Freedom of electrons is short-lived
During the interaction of an intense extreme-ultraviolet (XUV) laser pulse with a cluster, many ions and free electrons are created, leading to the formation of a nanoscale plasma. In experiments using XUV/X-ray free electron lasers (FELs) it was previously demonstrated that only a small fraction of these electrons can leave the cluster, while the majority of the electrons remain trapped within the cluster and may therefore recombine with ions. In a novel approach using a laboratory-scale XUV source, we have now measured the time scale of these electron-ion recombination processes leading to a strong formation of excited atoms, which is in the picosecond range. The results show that it is even possible to follow the laser-induced cluster expansion process up to nanosecond times.
The formation of a large number of charges in a cluster by an intense laser pulse can lead to the generation of a transient nanoplasma consisting of free electrons and ions. In the past, fascinating processes could already be observed in nanoplasmas, including nuclear fusion or the creation of neutral atoms with very high kinetic energies. While nanoplasmas are routinely generated during the interaction of clusters with intense XUV pulses from free-electron lasers, a detailed understanding of the processes inside the plasma is challenging. Theoretical models have predicted that the majority of electrons remains trapped in the cluster and may eventually recombine with ions such that both transient species cannot be observed in usual experiments. However, an experimental investigation of these dynamics is crucial, since processes in clusters are complex and manifold, and their detailed prediction is difficult. A promising route towards a better understanding of the different mechanisms in nanoplasmas is the development of time-resolved experiments. In this context, intense high-order harmonic generation (HHG) sources that can deliver light pulses down to the attosecond regime are very interesting. This laboratory-scale XUV sources provide a straightforward way to carry out pump-probe experiments on clusters and can significantly improve the possibilities for the understanding of cluster dynamics.
In an international collaboration led by researchers from the Max-Born-Institut, the first pump-probe experiment on clusters using an intense HHG source was now performed. In the current issue of Physical Review Letters [112, 253401 (2014)] Bernd Schütte, Marc Vrakking and Arnaud Rouzée and their colleagues Filippo Campi from the University of Lund and Mathias Arbeiter and Thomas Fennel from the University of Rostock present the results of these investigations.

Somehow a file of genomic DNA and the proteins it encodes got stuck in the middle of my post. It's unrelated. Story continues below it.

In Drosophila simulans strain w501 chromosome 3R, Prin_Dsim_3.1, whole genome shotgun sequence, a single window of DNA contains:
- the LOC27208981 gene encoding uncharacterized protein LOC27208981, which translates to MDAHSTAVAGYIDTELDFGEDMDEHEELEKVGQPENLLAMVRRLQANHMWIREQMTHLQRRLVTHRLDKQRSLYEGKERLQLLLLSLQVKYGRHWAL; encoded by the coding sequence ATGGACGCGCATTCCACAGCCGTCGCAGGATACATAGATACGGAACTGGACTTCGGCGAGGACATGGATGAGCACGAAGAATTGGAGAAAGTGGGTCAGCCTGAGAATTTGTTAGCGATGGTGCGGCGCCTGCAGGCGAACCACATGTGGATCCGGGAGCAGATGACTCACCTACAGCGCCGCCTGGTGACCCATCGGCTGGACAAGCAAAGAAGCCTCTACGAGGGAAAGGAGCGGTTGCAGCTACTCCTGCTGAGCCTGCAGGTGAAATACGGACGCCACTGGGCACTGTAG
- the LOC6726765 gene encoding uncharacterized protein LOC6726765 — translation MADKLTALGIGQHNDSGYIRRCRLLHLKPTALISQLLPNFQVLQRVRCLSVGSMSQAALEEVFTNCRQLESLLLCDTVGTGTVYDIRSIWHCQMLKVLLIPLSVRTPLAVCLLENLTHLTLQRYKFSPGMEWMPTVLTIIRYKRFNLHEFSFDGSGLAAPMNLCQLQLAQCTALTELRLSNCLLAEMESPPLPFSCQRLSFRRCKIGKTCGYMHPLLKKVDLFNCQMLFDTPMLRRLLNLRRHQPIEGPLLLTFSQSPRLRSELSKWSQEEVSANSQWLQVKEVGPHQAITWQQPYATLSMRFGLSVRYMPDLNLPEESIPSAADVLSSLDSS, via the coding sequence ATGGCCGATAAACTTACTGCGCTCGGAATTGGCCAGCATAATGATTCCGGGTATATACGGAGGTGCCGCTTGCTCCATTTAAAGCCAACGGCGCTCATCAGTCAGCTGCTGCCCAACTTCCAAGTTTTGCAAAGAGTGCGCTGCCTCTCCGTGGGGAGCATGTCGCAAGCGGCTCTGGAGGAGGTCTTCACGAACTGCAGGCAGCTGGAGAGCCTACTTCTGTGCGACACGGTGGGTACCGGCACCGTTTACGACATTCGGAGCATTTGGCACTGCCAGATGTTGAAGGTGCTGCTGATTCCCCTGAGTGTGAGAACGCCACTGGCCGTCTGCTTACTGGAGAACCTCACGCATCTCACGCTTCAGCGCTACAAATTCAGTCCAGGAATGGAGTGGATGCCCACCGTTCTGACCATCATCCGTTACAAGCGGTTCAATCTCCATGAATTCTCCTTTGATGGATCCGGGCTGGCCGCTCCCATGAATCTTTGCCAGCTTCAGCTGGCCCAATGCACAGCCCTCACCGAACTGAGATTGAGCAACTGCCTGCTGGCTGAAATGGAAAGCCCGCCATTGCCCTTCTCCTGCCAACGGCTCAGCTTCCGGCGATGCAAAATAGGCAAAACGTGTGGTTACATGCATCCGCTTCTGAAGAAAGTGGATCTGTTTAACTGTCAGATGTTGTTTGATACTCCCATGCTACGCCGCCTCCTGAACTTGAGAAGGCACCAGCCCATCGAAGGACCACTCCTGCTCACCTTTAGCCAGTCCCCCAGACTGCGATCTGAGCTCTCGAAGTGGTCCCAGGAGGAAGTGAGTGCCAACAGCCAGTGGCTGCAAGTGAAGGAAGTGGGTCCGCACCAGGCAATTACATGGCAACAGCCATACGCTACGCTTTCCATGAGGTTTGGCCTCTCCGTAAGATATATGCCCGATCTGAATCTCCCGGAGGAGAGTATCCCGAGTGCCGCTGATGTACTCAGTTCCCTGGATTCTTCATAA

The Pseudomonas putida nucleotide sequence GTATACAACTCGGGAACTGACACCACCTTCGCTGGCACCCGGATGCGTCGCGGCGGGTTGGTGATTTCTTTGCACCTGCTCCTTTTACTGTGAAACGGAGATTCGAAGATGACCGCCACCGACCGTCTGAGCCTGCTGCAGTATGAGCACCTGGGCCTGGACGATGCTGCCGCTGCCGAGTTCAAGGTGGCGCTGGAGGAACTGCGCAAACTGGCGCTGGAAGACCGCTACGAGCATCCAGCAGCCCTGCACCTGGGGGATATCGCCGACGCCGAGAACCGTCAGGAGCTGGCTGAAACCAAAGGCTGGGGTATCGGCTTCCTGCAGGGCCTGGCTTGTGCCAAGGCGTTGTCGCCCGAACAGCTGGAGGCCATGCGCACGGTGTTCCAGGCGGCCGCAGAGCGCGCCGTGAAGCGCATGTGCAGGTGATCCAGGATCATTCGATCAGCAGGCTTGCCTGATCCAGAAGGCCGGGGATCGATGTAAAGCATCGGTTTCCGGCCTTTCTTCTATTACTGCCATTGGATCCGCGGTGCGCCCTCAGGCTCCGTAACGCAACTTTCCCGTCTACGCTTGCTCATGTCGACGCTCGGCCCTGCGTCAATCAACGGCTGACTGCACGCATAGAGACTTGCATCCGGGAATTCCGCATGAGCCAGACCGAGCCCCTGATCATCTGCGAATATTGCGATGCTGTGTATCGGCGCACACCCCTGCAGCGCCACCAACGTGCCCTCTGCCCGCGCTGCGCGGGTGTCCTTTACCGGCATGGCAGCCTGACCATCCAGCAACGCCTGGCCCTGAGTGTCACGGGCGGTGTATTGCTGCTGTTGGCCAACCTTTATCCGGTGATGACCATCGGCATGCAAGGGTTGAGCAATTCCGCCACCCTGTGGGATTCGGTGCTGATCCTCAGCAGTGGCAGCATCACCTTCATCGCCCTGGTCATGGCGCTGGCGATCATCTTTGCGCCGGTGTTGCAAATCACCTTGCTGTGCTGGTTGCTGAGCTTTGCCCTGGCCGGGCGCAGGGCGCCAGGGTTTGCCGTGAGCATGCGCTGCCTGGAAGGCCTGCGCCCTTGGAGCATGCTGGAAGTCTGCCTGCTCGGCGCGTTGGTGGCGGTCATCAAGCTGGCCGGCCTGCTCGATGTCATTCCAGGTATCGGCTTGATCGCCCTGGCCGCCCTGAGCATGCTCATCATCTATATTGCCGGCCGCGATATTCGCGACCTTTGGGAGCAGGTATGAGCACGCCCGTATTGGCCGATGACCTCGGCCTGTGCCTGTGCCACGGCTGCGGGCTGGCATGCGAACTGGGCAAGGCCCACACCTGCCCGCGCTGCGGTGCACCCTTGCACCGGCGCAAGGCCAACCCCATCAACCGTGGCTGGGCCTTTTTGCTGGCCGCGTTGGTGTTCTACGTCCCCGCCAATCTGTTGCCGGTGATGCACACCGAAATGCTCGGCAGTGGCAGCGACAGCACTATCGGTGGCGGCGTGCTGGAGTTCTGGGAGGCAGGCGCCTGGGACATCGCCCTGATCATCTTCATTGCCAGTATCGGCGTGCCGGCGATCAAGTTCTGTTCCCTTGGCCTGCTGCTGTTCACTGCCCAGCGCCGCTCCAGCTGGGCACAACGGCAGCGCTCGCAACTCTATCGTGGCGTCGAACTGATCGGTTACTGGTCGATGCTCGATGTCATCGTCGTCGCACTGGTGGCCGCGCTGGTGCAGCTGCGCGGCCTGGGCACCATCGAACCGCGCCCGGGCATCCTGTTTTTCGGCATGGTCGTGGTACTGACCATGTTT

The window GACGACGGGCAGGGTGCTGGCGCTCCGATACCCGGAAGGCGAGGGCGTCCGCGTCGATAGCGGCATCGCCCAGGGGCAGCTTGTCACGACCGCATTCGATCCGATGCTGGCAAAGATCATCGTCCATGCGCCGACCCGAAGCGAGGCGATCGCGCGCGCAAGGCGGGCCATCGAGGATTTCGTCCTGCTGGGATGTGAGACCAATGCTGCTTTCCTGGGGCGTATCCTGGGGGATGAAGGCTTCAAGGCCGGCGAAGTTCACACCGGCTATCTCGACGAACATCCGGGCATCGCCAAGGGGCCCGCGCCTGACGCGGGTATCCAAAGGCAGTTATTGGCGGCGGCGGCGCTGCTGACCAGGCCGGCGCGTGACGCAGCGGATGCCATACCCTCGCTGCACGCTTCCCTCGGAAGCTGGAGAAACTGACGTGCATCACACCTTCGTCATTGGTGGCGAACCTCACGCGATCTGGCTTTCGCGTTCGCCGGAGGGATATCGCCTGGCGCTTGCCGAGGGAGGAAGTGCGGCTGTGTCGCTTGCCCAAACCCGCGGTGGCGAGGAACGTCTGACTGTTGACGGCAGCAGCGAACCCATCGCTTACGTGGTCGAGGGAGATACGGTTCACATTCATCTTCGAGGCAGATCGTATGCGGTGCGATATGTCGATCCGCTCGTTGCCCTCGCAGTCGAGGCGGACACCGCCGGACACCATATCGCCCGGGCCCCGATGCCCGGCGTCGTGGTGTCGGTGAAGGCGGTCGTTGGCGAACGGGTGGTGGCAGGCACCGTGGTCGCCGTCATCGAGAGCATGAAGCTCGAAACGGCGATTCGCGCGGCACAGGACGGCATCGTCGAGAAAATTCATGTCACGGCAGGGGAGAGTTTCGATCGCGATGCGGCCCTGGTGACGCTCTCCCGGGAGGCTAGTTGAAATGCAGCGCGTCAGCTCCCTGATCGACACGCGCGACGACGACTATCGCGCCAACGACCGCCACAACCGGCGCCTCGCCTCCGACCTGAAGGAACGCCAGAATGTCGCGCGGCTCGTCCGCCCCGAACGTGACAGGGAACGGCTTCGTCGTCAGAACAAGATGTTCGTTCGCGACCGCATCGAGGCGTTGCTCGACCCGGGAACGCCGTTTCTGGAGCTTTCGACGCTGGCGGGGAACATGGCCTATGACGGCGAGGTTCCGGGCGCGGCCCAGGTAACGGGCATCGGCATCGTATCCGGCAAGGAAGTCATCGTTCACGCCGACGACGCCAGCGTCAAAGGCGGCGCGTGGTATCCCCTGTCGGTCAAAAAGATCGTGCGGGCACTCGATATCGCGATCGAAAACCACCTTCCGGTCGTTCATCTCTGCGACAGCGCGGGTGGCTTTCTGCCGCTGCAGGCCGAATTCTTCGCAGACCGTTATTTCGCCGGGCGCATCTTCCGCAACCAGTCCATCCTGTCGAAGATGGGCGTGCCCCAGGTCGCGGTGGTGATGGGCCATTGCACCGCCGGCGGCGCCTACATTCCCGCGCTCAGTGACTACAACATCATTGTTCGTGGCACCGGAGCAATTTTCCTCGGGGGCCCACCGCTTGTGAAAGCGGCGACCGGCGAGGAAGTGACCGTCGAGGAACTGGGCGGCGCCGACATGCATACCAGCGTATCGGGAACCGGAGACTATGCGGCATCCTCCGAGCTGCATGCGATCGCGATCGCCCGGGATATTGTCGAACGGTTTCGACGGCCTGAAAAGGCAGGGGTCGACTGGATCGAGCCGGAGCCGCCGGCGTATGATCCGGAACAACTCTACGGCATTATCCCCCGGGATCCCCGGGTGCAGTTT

The development of a technique allowing the Reionization of Excited Atoms from Recombination (REAR) makes it possible for the first time to infer information on ion charge states prior to recombination. By using near-infrared (NIR) probe pulses, a surprisingly extensive formation of excited atoms was observed and could be shown to originate from recombination between electrons and ions. It was demonstrated that in the nanoplasma electrons released by means of photo-ionization only remain quasi-free for a short time up to 10 picoseconds before they undergo a recombination process with the surrounding ions.
More information about these processes was obtained by generating special clusters that consist of a xenon core and an argon shell. These investigations showed that recombination preferentially takes place in the xenon core of the cluster. The wavelength of the ionizing pulse interacting with the cluster was shown not to be important: excited atom formation attributed to recombination processes was also observed when using NIR or blue pump pulses instead of XUV pulses. This demonstrates the general implications of the current findings for the explanation of previous experiments carried out in different wavelength regimes. Moreover, the cluster expansion dynamics could be traced up to the nanosecond range by using the REAR technique.
Our results show the remarkable versatility of intense HHG pulses for the study of dynamic processes in clusters. In the future, the investigation of other extended systems like biomolecules will benefit from the availability of these laboratory-scale XUV light sources.